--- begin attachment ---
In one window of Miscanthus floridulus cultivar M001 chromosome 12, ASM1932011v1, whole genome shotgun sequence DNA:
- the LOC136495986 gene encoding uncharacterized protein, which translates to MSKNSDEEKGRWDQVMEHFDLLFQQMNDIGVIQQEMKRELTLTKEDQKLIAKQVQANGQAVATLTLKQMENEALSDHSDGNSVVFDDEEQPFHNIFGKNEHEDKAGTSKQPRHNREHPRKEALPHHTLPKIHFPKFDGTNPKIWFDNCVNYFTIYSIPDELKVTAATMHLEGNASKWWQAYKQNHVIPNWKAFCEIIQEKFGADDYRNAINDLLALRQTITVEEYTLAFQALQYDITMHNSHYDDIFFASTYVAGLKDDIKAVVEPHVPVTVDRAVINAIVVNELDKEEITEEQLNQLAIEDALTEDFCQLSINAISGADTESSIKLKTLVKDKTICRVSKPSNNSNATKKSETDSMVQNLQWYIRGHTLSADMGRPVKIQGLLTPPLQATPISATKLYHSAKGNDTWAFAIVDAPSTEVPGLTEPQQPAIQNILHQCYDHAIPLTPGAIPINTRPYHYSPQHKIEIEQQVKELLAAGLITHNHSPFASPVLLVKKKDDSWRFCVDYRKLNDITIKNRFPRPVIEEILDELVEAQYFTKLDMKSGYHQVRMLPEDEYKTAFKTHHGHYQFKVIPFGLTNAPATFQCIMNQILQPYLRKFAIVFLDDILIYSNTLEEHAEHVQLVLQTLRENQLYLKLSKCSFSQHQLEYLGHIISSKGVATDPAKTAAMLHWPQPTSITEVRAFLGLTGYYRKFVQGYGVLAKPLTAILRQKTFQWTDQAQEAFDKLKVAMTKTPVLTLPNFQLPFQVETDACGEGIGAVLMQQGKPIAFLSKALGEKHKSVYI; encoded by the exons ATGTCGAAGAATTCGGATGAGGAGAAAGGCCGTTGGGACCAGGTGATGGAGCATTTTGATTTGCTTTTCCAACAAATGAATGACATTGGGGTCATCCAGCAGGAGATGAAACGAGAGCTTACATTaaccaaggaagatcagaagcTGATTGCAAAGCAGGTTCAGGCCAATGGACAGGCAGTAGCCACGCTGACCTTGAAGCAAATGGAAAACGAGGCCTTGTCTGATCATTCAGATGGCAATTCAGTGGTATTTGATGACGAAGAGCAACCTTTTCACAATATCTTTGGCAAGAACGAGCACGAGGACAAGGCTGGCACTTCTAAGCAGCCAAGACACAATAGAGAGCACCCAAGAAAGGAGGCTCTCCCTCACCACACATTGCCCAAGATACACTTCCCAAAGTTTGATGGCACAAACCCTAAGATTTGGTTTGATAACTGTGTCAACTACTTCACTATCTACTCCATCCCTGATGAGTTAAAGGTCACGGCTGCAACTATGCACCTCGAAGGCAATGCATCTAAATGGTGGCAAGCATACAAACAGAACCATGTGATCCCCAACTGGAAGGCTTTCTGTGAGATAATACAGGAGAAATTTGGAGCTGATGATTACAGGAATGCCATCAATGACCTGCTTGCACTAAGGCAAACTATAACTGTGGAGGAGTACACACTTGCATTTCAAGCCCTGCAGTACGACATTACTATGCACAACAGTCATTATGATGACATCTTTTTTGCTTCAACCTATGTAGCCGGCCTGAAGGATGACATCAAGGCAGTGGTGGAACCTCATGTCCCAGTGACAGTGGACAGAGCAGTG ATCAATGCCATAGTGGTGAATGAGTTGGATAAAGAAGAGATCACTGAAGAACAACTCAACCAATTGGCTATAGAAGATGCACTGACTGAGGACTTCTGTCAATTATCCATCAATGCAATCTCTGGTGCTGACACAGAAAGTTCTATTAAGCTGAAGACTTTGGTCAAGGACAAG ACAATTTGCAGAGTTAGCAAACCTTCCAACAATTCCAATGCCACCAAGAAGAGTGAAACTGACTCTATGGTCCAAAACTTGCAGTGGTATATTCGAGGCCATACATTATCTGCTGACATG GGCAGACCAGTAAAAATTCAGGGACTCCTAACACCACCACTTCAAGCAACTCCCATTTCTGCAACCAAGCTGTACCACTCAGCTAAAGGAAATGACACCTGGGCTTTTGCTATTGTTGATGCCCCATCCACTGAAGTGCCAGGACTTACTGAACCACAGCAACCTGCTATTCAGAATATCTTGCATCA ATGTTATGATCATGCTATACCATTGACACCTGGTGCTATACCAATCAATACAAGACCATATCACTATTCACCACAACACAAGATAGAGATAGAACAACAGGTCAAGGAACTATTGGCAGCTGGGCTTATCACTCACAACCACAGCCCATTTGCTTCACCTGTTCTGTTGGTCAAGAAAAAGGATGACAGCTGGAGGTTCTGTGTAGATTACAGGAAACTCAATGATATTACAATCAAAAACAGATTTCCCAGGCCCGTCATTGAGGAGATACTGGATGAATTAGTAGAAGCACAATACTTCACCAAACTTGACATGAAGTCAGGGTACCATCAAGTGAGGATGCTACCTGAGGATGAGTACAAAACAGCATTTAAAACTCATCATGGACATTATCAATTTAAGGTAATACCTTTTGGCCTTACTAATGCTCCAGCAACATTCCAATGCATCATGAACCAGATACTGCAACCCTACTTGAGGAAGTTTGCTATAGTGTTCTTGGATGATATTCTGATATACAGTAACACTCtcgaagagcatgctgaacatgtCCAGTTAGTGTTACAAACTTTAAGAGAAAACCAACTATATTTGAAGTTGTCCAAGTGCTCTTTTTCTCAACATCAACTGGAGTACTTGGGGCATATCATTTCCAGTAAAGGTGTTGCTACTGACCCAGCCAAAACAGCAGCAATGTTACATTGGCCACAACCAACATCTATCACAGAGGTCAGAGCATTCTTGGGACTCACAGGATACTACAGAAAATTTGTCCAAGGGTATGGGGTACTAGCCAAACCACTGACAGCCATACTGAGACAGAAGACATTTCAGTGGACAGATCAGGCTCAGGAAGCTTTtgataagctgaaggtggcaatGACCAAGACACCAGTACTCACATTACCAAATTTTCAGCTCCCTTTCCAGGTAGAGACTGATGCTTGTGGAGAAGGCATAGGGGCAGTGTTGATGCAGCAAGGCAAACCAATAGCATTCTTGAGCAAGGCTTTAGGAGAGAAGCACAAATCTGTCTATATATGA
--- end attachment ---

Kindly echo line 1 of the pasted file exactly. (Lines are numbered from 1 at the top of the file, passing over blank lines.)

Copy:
In one window of Miscanthus floridulus cultivar M001 chromosome 12, ASM1932011v1, whole genome shotgun sequence DNA: